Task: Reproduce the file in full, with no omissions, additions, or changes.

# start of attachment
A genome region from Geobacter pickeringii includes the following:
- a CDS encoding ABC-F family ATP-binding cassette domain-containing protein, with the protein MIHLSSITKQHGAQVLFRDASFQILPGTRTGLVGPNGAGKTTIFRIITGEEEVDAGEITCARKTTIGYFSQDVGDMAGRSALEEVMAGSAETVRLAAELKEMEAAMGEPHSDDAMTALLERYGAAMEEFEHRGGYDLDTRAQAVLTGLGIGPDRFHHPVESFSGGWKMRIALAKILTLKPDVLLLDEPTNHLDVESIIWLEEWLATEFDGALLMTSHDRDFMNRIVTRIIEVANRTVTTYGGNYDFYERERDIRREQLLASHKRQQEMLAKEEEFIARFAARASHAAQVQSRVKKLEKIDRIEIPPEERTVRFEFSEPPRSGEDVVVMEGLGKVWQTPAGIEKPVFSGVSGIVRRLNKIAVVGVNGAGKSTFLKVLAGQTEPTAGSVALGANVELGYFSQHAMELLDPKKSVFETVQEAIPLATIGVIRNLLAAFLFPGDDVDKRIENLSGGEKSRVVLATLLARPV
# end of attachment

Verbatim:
A genome region from Geobacter pickeringii includes the following:
- a CDS encoding ABC-F family ATP-binding cassette domain-containing protein, with the protein MIHLSSITKQHGAQVLFRDASFQILPGTRTGLVGPNGAGKTTIFRIITGEEEVDAGEITCARKTTIGYFSQDVGDMAGRSALEEVMAGSAETVRLAAELKEMEAAMGEPHSDDAMTALLERYGAAMEEFEHRGGYDLDTRAQAVLTGLGIGPDRFHHPVESFSGGWKMRIALAKILTLKPDVLLLDEPTNHLDVESIIWLEEWLATEFDGALLMTSHDRDFMNRIVTRIIEVANRTVTTYGGNYDFYERERDIRREQLLASHKRQQEMLAKEEEFIARFAARASHAAQVQSRVKKLEKIDRIEIPPEERTVRFEFSEPPRSGEDVVVMEGLGKVWQTPAGIEKPVFSGVSGIVRRLNKIAVVGVNGAGKSTFLKVLAGQTEPTAGSVALGANVELGYFSQHAMELLDPKKSVFETVQEAIPLATIGVIRNLLAAFLFPGDDVDKRIENLSGGEKSRVVLATLLARPV